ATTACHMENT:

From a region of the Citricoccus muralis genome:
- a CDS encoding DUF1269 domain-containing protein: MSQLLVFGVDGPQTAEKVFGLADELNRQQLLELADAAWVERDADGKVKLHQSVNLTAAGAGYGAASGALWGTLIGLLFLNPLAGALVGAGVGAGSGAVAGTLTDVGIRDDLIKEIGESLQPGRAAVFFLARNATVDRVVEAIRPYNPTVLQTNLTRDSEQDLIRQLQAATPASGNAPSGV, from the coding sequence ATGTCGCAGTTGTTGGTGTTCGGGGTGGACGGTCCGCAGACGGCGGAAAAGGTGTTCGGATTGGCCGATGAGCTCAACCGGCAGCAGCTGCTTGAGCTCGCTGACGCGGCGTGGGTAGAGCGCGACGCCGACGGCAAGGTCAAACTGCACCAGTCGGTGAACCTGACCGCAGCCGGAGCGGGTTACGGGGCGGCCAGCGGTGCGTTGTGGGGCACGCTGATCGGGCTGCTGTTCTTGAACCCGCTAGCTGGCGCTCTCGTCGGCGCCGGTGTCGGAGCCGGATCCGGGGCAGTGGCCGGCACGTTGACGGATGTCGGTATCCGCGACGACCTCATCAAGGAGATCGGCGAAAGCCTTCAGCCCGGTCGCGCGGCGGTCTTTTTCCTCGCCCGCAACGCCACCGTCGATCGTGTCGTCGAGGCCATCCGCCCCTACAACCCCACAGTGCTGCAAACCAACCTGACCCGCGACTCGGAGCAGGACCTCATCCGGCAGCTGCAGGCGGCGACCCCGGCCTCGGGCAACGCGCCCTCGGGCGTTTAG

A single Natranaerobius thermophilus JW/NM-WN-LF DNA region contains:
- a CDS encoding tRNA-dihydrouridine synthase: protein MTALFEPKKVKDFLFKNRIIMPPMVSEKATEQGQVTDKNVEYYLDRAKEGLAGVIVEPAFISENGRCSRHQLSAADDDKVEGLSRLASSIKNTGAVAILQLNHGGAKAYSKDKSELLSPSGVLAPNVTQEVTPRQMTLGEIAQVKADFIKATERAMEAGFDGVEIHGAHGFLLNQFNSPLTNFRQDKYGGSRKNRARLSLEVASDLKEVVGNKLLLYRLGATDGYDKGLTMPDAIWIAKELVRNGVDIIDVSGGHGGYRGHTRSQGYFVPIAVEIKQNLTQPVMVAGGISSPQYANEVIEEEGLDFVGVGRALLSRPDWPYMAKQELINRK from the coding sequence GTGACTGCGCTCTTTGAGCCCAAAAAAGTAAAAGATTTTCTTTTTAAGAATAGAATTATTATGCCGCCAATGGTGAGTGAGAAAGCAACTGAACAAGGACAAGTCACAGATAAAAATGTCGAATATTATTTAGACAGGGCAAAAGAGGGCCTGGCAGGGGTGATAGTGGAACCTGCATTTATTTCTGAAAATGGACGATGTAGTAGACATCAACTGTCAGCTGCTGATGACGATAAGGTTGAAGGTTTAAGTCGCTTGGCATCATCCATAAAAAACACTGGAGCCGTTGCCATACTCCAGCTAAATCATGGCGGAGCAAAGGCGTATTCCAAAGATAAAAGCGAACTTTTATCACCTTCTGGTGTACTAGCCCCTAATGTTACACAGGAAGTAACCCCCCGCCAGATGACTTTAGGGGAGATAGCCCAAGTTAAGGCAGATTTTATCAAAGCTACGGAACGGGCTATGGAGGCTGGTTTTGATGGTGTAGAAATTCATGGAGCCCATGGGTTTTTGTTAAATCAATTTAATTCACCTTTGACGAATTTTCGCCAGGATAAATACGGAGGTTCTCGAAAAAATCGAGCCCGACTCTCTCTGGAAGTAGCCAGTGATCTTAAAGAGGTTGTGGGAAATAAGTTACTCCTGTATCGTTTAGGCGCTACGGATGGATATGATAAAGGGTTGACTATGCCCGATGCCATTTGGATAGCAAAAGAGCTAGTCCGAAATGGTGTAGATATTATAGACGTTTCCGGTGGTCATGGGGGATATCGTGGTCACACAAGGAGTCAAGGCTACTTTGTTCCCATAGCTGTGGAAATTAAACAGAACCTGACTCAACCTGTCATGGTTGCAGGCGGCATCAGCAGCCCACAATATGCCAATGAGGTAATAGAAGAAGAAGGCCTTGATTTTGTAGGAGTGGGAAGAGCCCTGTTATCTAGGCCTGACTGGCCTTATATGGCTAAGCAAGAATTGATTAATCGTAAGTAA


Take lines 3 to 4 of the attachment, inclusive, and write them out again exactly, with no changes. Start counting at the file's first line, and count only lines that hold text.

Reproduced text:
A single Natranaerobius thermophilus JW/NM-WN-LF DNA region contains:
- a CDS encoding tRNA-dihydrouridine synthase: protein MTALFEPKKVKDFLFKNRIIMPPMVSEKATEQGQVTDKNVEYYLDRAKEGLAGVIVEPAFISENGRCSRHQLSAADDDKVEGLSRLASSIKNTGAVAILQLNHGGAKAYSKDKSELLSPSGVLAPNVTQEVTPRQMTLGEIAQVKADFIKATERAMEAGFDGVEIHGAHGFLLNQFNSPLTNFRQDKYGGSRKNRARLSLEVASDLKEVVGNKLLLYRLGATDGYDKGLTMPDAIWIAKELVRNGVDIIDVSGGHGGYRGHTRSQGYFVPIAVEIKQNLTQPVMVAGGISSPQYANEVIEEEGLDFVGVGRALLSRPDWPYMAKQELINRK from the coding sequence GTGACTGCGCTCTTTGAGCCCAAAAAAGTAAAAGATTTTCTTTTTAAGAATAGAATTATTATGCCGCCAATGGTGAGTGAGAAAGCAACTGAACAAGGACAAGTCACAGATAAAAATGTCGAATATTATTTAGACAGGGCAAAAGAGGGCCTGGCAGGGGTGATAGTGGAACCTGCATTTATTTCTGAAAATGGACGATGTAGTAGACATCAACTGTCAGCTGCTGATGACGATAAGGTTGAAGGTTTAAGTCGCTTGGCATCATCCATAAAAAACACTGGAGCCGTTGCCATACTCCAGCTAAATCATGGCGGAGCAAAGGCGTATTCCAAAGATAAAAGCGAACTTTTATCACCTTCTGGTGTACTAGCCCCTAATGTTACACAGGAAGTAACCCCCCGCCAGATGACTTTAGGGGAGATAGCCCAAGTTAAGGCAGATTTTATCAAAGCTACGGAACGGGCTATGGAGGCTGGTTTTGATGGTGTAGAAATTCATGGAGCCCATGGGTTTTTGTTAAATCAATTTAATTCACCTTTGACGAATTTTCGCCAGGATAAATACGGAGGTTCTCGAAAAAATCGAGCCCGACTCTCTCTGGAAGTAGCCAGTGATCTTAAAGAGGTTGTGGGAAATAAGTTACTCCTGTATCGTTTAGGCGCTACGGATGGATATGATAAAGGGTTGACTATGCCCGATGCCATTTGGATAGCAAAAGAGCTAGTCCGAAATGGTGTAGATATTATAGACGTTTCCGGTGGTCATGGGGGATATCGTGGTCACACAAGGAGTCAAGGCTACTTTGTTCCCATAGCTGTGGAAATTAAACAGAACCTGACTCAACCTGTCATGGTTGCAGGCGGCATCAGCAGCCCACAATATGCCAATGAGGTAATAGAAGAAGAAGGCCTTGATTTTGTAGGAGTGGGAAGAGCCCTGTTATCTAGGCCTGACTGGCCTTATATGGCTAAGCAAGAATTGATTAATCGTAAGTAA